For a lot of shooting enthusiasts, our first firearms experience was with a wood-stocked .22 rifle, being taught how to hit cans in the woods with our dads. Years later, either out of nostalgia, or just valuing the cheap fun of an accurate, low-recoiling firearm, many of us are coming back to .22 caliber rifles, and want to find out more about them.
Here, we’re covering the Remington 550-1. We’ll start with some background on the rifle, before getting into some specifications and commentary on its popularity and performance. If you’re interested in buying one, you’ll also need to know where to get parts and accessories.
History of the Remington 550-1
Remington, one of the oldest and largest manufacturers of firearms in the US, has been making the 500 series of .22 caliber semi-automatic rifles since 1941. Doing firearms research from that period can get a little difficult, since pre-1968, some guns didn’t even have serial numbers.
As best we can tell, the 550-1 came about in 1946, the 550-1 uses a different extractor than the 550A, along with some other small changes. Regardless, the 550 series was a wood-stocked .22 long rifle that fed from a tube magazine. Remington made large quantities of them until 1971 when production ceased.
Since the advent of the internet, much of the information on the 550-1 is the stuff of forums. Luckily, gun folks also tend to be fastidious about collecting and correcting information, so you may even have luck finding specific dates of manufacture, manuals, and spare parts with some degree of accuracy. Of course, the validity of that information should always be scrutinized, but in what research we’ve done, there is still a thriving community of folks who love this rifle and shoot it regularly. That means, also, that you’ll be able to find spare parts to keep yours up and running.
|Ammo Type||.22 Short, .22 Long, and .22 Long Rifle (LR)|
The 550-1 is an interesting design in that, because of the tube and configuration of the chamber, it can take either .22 long, long rifle or short ammunition. With short rounds, you’ll get more capacity, but keep in mind that sometimes rifles have a hard time cycling short ammunition, so most people stick with .22 LR ammunition.
The 550-1 has a length of pull that makes it comfortable for adults, which makes it slightly awkward for small children, but perfect for a rifle you want someone to hang onto for decades. In terms of shooting, some people find the trigger somewhat stout, but it’s still fairly light. The charging handle is located on the right side of the receiver: this makes it a little awkward for people used to the AR, but AK folks will find the controls familiar.
Loading is accomplished by simply pulling out the magazine tube and filling it with .22 LR ammunition. Unlike many of its contemporaries, the 550-1 has a safety that’s mounted on the right side of the receiver near the top, rather than a push-button near that trigger that you’d find, for example, in a Browning SA22.
Disassembly can be somewhat difficult and a bit finicky, so we recommend checking out one of the helpful tutorials that can be found online.
In terms of performance, this is a great example of what Remington used to be. Before the quality decline of the recent decade or so, Remington made beautiful, well-functioning firearms, and most examples of the 550-1 live up to that.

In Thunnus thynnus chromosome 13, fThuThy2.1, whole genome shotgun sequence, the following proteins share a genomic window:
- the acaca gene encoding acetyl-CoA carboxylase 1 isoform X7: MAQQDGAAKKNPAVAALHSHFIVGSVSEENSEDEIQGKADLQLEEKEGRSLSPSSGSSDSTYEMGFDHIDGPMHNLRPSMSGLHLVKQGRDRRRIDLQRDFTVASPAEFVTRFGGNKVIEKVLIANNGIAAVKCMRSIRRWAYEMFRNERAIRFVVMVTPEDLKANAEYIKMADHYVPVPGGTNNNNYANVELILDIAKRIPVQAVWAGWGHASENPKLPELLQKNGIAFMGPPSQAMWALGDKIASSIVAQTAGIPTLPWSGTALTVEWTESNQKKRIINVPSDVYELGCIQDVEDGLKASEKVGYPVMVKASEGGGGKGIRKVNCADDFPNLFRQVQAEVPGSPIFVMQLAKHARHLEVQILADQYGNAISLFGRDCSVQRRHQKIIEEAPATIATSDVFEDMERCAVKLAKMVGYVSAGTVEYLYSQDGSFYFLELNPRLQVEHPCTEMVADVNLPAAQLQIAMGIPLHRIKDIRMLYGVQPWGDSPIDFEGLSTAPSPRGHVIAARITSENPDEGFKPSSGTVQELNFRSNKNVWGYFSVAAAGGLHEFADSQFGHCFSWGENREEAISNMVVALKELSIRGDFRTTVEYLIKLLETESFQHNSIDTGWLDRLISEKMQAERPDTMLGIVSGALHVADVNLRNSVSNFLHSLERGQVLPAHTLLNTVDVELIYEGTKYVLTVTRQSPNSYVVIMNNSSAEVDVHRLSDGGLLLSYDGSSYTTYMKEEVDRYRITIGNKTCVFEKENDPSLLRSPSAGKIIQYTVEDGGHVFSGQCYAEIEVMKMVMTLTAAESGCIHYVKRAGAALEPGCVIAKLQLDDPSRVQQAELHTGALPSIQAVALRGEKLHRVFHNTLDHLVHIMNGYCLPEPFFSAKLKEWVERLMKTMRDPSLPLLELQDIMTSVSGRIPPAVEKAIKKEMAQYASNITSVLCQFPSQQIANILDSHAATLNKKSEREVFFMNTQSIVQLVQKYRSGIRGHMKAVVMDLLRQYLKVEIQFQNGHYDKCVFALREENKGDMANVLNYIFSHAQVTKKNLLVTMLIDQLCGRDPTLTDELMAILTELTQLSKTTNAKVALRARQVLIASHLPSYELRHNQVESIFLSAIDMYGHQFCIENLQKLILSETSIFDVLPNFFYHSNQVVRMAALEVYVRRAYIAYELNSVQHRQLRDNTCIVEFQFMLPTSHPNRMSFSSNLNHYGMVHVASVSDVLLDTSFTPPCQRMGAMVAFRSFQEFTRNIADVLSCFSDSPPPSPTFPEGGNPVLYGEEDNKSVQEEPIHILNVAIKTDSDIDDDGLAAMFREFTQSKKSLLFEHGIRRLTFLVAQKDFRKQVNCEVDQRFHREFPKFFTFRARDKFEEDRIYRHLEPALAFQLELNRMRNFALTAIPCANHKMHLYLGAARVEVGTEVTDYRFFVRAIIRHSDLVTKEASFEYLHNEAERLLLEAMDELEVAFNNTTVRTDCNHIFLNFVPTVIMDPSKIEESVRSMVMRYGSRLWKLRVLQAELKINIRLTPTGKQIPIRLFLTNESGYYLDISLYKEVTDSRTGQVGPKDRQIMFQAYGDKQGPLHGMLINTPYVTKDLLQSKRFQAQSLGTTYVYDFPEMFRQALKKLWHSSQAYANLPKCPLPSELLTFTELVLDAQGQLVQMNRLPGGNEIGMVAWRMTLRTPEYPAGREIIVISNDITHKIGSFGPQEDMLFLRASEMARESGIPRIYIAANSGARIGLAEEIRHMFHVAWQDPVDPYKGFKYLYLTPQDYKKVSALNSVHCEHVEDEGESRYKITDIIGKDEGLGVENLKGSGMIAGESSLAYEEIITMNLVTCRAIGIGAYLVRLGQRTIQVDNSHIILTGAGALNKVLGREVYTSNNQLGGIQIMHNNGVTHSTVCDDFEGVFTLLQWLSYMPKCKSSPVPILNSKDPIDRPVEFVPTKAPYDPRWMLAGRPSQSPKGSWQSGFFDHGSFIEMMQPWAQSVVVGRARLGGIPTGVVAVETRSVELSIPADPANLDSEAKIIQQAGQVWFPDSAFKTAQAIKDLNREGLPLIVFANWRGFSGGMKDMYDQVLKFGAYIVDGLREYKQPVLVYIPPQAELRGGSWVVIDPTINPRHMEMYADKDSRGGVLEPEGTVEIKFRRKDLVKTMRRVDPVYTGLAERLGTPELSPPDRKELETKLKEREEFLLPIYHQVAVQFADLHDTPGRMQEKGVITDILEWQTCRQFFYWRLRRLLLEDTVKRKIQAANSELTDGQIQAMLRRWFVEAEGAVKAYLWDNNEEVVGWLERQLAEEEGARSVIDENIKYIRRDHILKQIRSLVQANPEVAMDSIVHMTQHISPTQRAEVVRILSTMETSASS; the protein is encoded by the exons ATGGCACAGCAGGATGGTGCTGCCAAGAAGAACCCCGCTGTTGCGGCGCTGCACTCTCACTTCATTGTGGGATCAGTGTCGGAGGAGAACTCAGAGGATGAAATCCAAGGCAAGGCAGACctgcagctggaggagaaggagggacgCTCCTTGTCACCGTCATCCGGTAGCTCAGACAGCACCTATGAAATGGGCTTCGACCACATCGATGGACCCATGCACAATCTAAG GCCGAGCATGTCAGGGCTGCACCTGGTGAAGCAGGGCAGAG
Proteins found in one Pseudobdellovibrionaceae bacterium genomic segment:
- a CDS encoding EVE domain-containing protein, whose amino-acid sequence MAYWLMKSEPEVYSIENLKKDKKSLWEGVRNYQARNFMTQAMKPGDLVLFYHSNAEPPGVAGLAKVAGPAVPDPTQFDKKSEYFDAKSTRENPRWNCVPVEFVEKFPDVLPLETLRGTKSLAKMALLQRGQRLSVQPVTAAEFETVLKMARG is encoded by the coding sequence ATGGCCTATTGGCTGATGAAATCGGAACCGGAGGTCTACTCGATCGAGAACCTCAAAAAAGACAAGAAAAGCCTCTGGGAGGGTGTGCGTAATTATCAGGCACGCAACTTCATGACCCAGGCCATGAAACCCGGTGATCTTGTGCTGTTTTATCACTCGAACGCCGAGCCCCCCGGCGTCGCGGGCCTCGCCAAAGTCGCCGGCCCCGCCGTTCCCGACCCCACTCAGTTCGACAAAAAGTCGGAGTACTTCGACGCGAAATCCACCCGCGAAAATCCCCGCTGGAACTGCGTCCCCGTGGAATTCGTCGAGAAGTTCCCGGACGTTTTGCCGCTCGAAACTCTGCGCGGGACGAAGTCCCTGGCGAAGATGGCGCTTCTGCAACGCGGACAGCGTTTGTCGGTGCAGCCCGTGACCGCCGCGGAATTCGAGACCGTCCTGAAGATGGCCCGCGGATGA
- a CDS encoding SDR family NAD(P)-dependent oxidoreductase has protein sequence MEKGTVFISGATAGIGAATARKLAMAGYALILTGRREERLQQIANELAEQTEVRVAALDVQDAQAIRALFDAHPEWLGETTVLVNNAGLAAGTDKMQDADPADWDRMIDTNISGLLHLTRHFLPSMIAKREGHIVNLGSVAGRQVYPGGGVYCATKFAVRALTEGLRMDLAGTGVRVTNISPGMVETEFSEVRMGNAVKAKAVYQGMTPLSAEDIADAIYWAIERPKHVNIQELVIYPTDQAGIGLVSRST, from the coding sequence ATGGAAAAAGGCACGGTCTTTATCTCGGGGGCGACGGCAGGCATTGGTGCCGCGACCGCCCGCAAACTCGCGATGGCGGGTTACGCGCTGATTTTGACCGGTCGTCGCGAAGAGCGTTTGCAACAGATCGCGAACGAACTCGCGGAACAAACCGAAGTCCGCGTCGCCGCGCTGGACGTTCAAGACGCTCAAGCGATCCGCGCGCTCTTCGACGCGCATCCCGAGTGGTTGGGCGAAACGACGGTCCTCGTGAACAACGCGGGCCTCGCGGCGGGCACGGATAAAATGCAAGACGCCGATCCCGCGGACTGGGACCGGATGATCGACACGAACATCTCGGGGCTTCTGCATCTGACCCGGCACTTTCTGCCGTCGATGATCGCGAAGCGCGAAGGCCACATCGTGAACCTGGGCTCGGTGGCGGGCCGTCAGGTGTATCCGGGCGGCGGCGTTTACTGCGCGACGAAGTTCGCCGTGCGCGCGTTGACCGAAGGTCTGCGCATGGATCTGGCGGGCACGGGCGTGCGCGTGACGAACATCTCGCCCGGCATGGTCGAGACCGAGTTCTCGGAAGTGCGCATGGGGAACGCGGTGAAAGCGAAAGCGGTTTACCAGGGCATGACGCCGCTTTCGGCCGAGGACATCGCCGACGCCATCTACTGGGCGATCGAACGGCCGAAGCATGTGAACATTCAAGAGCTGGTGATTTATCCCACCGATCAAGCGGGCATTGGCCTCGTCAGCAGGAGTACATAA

The fit and finish on these, as long as they’ve been well maintained, are reflective of lifetime rifles. Shooting them is also a joy: it’s relatively heavy, and thus has virtually no recoil. The trigger is somewhat stout, as we’ve mentioned, but with a little bit of practice, you can expect truly impressive groups out to about 50 yards. It is a .22 LR rifle, and it comes with the inherent limitations of the cartridge, but it will not disappoint in terms of accuracy for target shooting, pest control, or small game hunting.
Where to Buy Remington 550-1
The sheer popularity of the 550-1 has become something of a self-fulling prophecy. During production, Remington made a ton of the rifles, and sold them cheaply at sporting goods stores, and, pre-1968, in catalogs around the country. This made them a common, affordable rifle.
Because of this, there’s now a booming aftermarket of old rifles still for sale, and they can be often had for much less than a new rifle that has a lot less character and doesn’t shoot as well. Because .22LR space changes so slowly, a 70-year-old Remington 550-1 can still compete with brand new counterparts.
Because of its age, the 550-1 well predates the contemporary trend of rails for attaching things to rifles. Instead, the most common accessory you’ll see, and about the only one we’d recommend on a 550-1 is a low-power scope.
But, if you want to keep your 550-1 running strong, you’ll likely spend a lot of time on eBay and gun broker looking for spare parts. There are lots of them out there, and a few places even sell new-manufactured parts. It’s entirely possible to keep a 550-1 running well, and the spare parts tend to be affordable.
Now and again you might come across an oddity such as a nylon stock, but these are likely not official Remington parts. The originals came with a wood stock, and those can be found in good condition still. One thing to watch out for on those: the hole where it screws into the receiver can sometimes be chipped or worn, so ask for pictures of that before placing a bid.
The Remington 550-1 is one of those cool, old rifles that even tactical gun collectors will end up loving: it shoots well, eats cheap ammo, and has enough nostalgia factor to bring us right back into the woods on a cold Christmas morning when your dad let you shoot your new rifle at cans.
If you have one, count yourself lucky, maintain it, and pass it down to someone who will appreciate it. For the rest of us, it might be time to check out some auction listings.